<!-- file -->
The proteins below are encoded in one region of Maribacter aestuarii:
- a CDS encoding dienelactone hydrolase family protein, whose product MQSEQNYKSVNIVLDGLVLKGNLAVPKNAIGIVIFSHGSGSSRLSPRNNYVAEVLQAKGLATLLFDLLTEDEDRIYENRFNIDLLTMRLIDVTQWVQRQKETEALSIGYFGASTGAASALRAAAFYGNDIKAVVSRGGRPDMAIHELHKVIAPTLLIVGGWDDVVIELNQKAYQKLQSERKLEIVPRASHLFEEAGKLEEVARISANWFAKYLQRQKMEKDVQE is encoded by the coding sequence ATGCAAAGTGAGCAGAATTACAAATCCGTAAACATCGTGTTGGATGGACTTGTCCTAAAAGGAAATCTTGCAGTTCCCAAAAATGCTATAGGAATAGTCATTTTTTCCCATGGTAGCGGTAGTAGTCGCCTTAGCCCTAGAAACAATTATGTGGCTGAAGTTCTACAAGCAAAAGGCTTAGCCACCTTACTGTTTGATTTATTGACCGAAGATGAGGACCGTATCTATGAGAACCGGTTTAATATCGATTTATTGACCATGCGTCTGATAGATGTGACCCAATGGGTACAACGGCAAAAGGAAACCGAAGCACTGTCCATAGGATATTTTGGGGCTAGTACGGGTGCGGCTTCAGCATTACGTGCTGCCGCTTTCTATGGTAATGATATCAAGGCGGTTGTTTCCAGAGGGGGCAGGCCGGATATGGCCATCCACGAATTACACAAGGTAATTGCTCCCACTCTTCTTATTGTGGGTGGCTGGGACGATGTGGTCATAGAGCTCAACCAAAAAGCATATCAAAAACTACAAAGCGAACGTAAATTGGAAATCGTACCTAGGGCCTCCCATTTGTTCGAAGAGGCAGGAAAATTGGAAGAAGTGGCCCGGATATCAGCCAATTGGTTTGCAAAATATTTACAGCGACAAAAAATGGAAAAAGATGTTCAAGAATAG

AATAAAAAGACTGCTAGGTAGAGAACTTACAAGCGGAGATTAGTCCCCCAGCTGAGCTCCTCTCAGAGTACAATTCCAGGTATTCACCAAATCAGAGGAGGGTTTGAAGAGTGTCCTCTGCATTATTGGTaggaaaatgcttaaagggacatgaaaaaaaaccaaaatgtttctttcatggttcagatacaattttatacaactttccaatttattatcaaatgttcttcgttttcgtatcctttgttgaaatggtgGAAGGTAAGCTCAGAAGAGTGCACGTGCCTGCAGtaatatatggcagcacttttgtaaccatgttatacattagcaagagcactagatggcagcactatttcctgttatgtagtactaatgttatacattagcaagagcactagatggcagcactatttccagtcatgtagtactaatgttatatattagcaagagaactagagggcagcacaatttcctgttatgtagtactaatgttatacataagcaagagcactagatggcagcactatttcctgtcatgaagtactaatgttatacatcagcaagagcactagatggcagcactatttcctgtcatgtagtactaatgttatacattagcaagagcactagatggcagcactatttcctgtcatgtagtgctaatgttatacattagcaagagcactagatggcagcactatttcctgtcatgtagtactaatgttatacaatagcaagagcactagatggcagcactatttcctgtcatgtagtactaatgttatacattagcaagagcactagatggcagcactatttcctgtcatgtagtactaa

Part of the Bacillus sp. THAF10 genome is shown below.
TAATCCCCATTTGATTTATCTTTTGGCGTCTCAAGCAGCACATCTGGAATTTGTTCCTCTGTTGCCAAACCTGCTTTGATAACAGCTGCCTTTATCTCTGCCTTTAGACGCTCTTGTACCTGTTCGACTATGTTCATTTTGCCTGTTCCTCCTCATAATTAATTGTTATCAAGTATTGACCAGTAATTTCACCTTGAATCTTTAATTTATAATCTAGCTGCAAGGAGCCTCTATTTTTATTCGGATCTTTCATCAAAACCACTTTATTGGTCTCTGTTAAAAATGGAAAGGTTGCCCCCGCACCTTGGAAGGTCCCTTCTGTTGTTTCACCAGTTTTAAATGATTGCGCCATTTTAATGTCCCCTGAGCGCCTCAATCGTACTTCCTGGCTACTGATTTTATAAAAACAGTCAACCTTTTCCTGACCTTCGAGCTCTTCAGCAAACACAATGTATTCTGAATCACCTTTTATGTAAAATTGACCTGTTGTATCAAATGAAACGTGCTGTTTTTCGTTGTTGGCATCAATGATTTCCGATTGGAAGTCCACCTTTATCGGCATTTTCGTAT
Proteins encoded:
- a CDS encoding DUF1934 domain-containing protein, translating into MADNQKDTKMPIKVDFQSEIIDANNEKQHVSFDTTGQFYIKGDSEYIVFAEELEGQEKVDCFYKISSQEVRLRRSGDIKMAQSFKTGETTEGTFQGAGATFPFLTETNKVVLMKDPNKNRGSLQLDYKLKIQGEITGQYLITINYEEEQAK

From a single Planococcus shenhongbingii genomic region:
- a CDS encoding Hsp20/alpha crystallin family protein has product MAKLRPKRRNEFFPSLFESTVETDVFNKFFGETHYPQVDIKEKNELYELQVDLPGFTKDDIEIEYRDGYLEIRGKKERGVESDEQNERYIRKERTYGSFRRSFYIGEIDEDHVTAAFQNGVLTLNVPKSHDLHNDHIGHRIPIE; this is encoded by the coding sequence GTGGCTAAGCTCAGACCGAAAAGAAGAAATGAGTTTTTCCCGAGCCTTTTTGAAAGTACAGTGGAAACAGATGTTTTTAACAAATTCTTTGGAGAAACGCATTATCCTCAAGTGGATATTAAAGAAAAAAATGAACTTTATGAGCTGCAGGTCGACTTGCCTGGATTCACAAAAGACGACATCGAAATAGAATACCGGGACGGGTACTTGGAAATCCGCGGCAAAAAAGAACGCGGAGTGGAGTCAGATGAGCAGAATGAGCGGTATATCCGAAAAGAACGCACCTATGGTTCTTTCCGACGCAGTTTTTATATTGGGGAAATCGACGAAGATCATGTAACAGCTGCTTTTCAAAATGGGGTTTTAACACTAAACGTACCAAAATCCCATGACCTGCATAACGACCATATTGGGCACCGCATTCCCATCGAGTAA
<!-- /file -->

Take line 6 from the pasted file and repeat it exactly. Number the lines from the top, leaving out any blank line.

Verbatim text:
Proteins encoded: